Tending the Apple Trees

– Posted in: Garden chores

On Friday the apple tree I bought from St. Lawrence Nurseries arrived. It came while I was out, and I didn’t get back until late in the day, exhausted from working. The tree was supposed to be planted as soon as possible, and since it wasn’t a cheap plant, I didn’t feel at leisure to put off the planting. Being a dutiful fellow, I ate supper and went out and planted the tree, even though I had a headache. Tired and working with a headache is not the best circumstance in which to plant the “present to myself.” I hope to mulch it on a pleasanter day and so redeem the situation.

Planting the apple sapling was only the beginning of my labors. There is more work that needs doing outside than I’ve time to do. Spring races ahead, and I race to keep up, dashing from one crisis to another. The sapling is in the ground, but the three grown apple trees desperately need pruning.

I like caring for the apple trees and I prefer to have the time to savor the work and do it at a leisurely pace. Such was not the case this year, and it was my own fault. (I hate admitting that). I could have pruned the apple trees sometime in March–when it was the best time to prune them. Instead, I was involved in other things and continued to assume there was plenty of time in which to prune the trees. When I stopped and took stock of the situation the days were already far gone. The trees were budding out. The further along the apple trees are in budding the more stress pruning puts on them. The urgency of the pruning became now, now, now.

I try to avoid getting too wound up over the apple trees. After all, they are just apple trees. But they are my pets, the job is time sensitive, and I don’t like doing things the wrong way. Besides, I like pruning the apple trees, and it is hard to enjoy something when I’m rushed.

Most people would consider apple tree pruning a terror, a bore, or else just plain annoying. There is the constant danger of falling out of the tree. It is hard on the knees, hard on the back, and hard on a lot of other parts of the body as well. It is just plain not very comfortable stretching way out to reach those last twigs. If this all wasn’t enough, it takes hours to prune one tree.

For a small minority, pruning is a very enjoyable task. It is a family joke that I’m going to be a writer with an orchard. I guess the two together strikes them as bohemian, artistic, and perhaps cute. Without admitting to anything, I’ll agree that tending apple trees appeals to my artistic side. Pruning an apple tree is like sculpting, and I take immense satisfaction from setting the tangled and wildly grown limbs to rights. Watching the trees flower and produce fruit under the correction of my hand is a fulfilling hobby. It is time I spend outside in peace and quiet, working in the sun and fresh air. Pruning is an uncomplicated chore, and one I can do while enjoying the outdoors. On a fine day when the sky is blue and a gentle breeze is blowing, I sit in the upper branches of the apple tree and think that while I just might be crazy, it sure is fun.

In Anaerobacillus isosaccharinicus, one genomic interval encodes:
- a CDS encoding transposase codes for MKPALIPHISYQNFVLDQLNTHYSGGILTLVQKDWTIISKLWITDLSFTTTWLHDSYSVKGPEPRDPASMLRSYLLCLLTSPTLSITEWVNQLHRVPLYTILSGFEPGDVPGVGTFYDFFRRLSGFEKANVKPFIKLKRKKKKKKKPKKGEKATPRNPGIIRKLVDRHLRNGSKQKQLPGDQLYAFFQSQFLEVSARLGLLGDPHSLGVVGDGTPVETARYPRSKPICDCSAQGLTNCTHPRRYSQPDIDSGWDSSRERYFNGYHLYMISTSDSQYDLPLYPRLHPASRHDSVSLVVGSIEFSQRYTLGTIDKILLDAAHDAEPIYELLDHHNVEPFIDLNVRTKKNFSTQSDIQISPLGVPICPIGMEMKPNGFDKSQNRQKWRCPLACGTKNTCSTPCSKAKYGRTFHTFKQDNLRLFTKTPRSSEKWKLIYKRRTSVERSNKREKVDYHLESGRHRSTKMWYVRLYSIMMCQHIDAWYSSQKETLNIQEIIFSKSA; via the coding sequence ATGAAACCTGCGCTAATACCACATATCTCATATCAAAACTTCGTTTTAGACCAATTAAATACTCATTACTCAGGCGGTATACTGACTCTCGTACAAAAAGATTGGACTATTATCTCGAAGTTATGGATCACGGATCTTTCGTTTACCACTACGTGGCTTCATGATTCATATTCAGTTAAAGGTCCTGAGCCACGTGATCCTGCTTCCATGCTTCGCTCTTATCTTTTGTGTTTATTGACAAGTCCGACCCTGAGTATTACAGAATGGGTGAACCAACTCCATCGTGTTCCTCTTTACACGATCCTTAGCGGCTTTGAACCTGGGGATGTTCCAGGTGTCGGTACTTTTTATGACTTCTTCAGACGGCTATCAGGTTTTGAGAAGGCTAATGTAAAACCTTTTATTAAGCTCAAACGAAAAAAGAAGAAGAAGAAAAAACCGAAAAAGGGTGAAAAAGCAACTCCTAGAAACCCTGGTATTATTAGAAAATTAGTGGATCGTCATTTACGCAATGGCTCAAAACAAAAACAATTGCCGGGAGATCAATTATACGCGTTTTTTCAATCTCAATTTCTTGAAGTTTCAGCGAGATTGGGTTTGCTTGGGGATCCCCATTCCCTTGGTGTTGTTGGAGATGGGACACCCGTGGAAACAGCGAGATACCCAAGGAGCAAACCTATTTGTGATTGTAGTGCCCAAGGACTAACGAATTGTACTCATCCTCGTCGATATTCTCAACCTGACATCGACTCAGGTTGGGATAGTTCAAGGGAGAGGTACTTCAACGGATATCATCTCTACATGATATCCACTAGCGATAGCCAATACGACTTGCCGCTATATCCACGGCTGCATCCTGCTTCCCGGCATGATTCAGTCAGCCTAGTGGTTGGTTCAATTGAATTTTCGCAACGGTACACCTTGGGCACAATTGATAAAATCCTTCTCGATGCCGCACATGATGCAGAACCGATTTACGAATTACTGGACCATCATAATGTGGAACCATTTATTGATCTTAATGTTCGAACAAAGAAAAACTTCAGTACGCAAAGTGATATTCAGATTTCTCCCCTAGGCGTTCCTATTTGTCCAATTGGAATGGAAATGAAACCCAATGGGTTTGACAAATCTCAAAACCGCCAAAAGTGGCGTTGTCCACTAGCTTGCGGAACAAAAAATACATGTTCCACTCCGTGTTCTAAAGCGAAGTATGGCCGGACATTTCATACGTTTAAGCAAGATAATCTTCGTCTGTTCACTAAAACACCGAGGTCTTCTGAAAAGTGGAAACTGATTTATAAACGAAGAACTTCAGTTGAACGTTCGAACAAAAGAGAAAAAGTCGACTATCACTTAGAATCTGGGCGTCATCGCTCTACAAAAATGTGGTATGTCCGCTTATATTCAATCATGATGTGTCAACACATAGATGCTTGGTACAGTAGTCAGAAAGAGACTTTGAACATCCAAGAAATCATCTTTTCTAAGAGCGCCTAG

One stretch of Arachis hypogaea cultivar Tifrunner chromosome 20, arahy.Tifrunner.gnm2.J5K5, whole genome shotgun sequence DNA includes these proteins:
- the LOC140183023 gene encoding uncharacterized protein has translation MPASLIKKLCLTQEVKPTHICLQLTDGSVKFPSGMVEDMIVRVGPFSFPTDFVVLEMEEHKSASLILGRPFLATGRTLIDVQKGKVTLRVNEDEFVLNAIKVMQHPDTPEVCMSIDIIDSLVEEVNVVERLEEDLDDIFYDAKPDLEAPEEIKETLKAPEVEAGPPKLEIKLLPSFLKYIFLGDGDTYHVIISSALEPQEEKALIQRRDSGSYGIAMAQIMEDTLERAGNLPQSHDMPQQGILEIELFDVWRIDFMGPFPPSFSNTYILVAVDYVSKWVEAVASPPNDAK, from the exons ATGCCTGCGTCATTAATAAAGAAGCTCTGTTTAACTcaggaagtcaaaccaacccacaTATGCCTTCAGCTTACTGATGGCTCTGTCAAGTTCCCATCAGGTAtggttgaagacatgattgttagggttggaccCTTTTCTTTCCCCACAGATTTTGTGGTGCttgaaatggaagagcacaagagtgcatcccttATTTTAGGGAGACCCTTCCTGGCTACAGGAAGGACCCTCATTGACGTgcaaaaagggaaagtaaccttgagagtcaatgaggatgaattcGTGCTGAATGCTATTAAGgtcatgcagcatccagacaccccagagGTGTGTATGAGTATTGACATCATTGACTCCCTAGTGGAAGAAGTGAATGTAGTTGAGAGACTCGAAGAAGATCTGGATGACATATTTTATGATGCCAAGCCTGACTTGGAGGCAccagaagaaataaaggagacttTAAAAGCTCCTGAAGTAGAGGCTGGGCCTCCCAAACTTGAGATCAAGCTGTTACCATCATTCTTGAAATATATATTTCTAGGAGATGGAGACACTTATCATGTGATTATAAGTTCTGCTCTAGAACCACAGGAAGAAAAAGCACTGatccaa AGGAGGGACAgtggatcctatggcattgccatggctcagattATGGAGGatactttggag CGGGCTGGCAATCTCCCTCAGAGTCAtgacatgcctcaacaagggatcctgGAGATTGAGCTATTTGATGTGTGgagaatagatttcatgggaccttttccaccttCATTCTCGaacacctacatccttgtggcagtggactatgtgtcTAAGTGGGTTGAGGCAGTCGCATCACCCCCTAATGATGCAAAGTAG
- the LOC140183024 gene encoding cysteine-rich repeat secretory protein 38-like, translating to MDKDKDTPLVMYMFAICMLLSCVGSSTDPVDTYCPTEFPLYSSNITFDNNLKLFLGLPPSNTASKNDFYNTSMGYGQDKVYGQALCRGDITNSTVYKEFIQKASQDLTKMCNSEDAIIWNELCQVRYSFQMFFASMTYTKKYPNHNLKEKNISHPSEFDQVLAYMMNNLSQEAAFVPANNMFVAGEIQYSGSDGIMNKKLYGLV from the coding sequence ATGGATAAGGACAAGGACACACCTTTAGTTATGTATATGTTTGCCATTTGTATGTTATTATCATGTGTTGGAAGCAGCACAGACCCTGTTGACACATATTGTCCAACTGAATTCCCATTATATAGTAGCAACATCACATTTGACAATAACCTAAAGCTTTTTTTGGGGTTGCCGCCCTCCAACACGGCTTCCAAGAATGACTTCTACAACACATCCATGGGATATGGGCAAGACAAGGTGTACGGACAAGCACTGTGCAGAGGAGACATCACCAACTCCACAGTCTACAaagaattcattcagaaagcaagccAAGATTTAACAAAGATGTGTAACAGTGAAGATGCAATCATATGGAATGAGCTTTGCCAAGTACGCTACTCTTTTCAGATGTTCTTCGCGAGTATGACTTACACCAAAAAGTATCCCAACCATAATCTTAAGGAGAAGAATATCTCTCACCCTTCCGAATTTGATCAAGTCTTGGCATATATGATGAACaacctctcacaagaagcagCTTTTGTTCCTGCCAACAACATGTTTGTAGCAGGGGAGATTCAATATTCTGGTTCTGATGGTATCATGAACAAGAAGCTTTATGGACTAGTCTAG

This year much less time was spent enjoying the job and more time spent racing to get the task completed. I was already running late, and with the weather forecasters predicting rain for the next several days I didn’t dare leave the two earlier budding trees unpruned any longer. After pruning on both Saturday and Sunday I had one half of the two early trees left. Rain was coming today, so I made the decision to put off my daily writing time and instead go out and finish pruning the tree. The trees are pruned now, and I feel better for it. There is still the later budding tree in need of my tending, but it will have to wait a few more days. Maybe with the next stretch of good weather I’ll be able to tackle the last tree at a more relaxed pace.

About the Author

At age fifteen, Rundy decided he wanted to write for his living. He is currently working on a novel, although it is not the novel he started at fifteen. When not working on the novel, he might be riding his bike, feeding his chickens, helping his neighbors, messing around with web design and computers in general, or writing on his blog, which discusses other topics in addition to gardening. USDA Hardiness Zone: 4 AHS Heat Zone: 3 Location: rural; Southern Tier of NY Geographic type: foothills of Appalachian Mountains Soil Type: acid clay Experience level: advanced beginner Particular interests: fruits, vegetables, major landscaping, chickens and other poultry

Now, the digging and dividing of perennials, the general autumn cleanup and the planting of spring bulbs are all an act of faith. One carries on before the altar of delayed gratification, until the ground freezes and you can’t do any more other than refill the bird feeder and gaze through the window, waiting for the snow. . . . Meanwhile, it helps to think of yourself as a pear tree or a tulip. You will blossom spectacularly in the spring, but only after the required period of chilling.

~Adrian Higgins in The Washington Post, November 6, 2013

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